11 Hot Glue Tips, Tricks, and Hacks

Craft & Design Workshop


A hot melt glue gun is one of those essential bits o’ kit that everyone has (at least one of) in his or her toolbox. But it’s easy to limit your perception of what a glue gun can actually do for you. Yes, as the name makes clear, it’s for gluing, but it is capable of so much more. When you start to think of it as a molten plastic dispenser, you start to see a lot more uses for it, in molding and casting, sealing, clamping, prototyping, and many other applications.

Here are eleven unique uses for a hot glue gun taken from a number of YouTube video channels, namely Jeremy Broun’s Woodomain, Darbin Orvar, and Flite Test. A few tips also came from previous Make: articles.

What are some of your unique uses for hot melt? Please share with us in the comments.

Using Hot Glue as an Accelerator

hotGlue_1Want to get the best of both worlds when gluing up something where you need the long-term bonding power of say, PVA wood glue, with the immediate hold of hot melt adhesive? On Woodomain, Jeremy Broun shows you how to apply wood glue all around the outside of the surface you wish to glue, while leaving a place in the center that is dry. Now, apply hot glue to that area in the center and join your piece. The hot glue will bond immediately, holding your piece in place, while the PVA will cure slowly, leaving you with a piece that is immediately workable, but still bonded for the long term.

As a Quick n’ Dirty Mold


In Jeremy’s hot glue video, he reminds us that you can use hot glue as a mold medium for quick casting of objects. Just lay down a healthy deposit of glue, and before it dries, press your object to be cast into it. By the same token, you can use hot glue as a casting medium. For instance, silicone ice trays work really well for casting hot melt adhesive. In the Darbin Orvar hot glue video linked above, Linn casts some standoffs in a silicone ice cube tray to use for raising pieces of wood off of her workbench while finishing them.

Hot Glue for Quick Prototyping

hotGlue_4Jeremy Broun wants us to not forget to think about hot glue as a quick-assembly prototyping adhesive. You can quickly glue up the test parts for your build, have them strong enough to hold together to make sure that everything fits and works, but it’s all still weak enough that it can be easily taken apart again to make changes and before final assembly.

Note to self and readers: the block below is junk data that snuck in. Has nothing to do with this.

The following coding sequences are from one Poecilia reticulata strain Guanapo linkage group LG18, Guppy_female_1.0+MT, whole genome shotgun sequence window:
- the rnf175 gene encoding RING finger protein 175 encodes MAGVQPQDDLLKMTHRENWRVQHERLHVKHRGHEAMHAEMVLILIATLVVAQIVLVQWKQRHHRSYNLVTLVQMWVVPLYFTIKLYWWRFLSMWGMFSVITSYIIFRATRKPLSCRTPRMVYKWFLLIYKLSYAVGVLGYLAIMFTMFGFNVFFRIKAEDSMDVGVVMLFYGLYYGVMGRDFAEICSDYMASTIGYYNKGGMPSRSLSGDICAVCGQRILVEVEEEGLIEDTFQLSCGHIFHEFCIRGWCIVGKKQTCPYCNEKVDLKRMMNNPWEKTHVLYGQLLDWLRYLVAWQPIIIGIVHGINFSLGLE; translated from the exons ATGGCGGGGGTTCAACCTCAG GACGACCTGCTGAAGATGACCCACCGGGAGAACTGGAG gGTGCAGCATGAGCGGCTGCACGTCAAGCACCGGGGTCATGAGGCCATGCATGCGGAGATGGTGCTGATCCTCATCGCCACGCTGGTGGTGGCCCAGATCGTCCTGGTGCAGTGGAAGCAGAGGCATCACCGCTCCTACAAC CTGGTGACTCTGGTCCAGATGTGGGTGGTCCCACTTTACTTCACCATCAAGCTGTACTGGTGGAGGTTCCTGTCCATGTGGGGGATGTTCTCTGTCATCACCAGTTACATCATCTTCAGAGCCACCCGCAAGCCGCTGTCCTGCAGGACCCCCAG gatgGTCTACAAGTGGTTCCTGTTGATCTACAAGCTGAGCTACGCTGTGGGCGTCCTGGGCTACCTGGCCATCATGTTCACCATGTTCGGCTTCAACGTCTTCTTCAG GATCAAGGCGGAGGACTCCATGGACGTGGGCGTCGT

As a Quick Clamp

hotGlue_5If you need to hold down a piece of wood but want to keep the entire top surface clear, for carving, painting, routing, etc., you can hot glue the workpiece to your bench and not have any clamps in the way. Simply deposit some dollops of glue, let them start to cool, and then press the work into them. When you’re done, you can simply pry up the workpiece up and chisel off the glue blobs. [Via Woodomain]

To Form a Seal

hotGluue_2When Linn of Darbin Orvar needs to form a reasonably strong watertight and airtight seal, she whips out her trusty hot glue gun.

To Attach LED Lighting Strips with Ease

hotGlue_6Once you realize how cheap, handy, and useful LED strip lighting can be, you’ll be tacking strips up all over the place. Linn of Darbin Orvar recommends attaching them with a hot glue gun.

To Help Feed the Next Stick

hotGlue_9This one comes to us from the fellas at Flite Test, the aviation modeling channel. The way most glue guns are designed, if you’re feeding in a new stick and it hasn’t been grabbed by the feeder mechanism yet, it will fall out while gluing at certain angles. To prevent this, dab a bit of hot glue to the end of the new stick as you feed it in and join it to the stick currently being fed through the gun.

As Water Proofing

hotGlue_12If you want to waterproof something easily and quickly, such as electronics, strip lights, project boxes, etc., hot glue works perfectly well. Just make sure you get a complete seal. [Via Darbin Orvar]

To Insulate Electronics

hotGlue_11Wireheads have known about this trick for a long time. You can use hot glue to hold wires in headers, insulate wires and components on a PCB, and otherwise encase your electronics in plastic. If you decide you want to remove the glue, a small amount of denatured alcohol along the edges of the glue blob will break its bond. [Via Flite Test]

To Turn a Hot Glue Gun into a Pistol Applicator

hotGlue_8This old Make: post links to a Brazilian site that’s in Portuguese, but you can get the basic idea of the hack through the images (and can feed it into a translator, if need be). It shows a process for combining a disposable syringe and a hot glue gun, sans heating element, to make a pistol-powered applicator for delivering solder flux paste. I also don’t see any reason why the same process couldn’t be used for dispensing other types of room-temperature goo.

To Seal the Edges of Foamcore

hotGlue_10If you’re working on a prototype, craft, or modeling project where you want the edges of your foamcore to be sealed, one easy way to do this is with hot glue. As the Flite Test guys demonstrate, you simply have to make a little tool out of scrape foamcore that spans the width of the foamboard you wish to seal. You then run a bead of glue down the edge and use your tool to scrap off all of the excess and to get a complete seal with the glue.

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Gareth Branwyn is a freelance writer and the former Editorial Director of Maker Media. He is the author or editor of over a dozen books on technology, DIY, and geek culture. He is currently a contributor to Boing Boing, Wink Books, and Wink Fun. His free weekly-ish maker tips newsletter can be found at garstipsandtools.com.

View more articles by Gareth Branwyn
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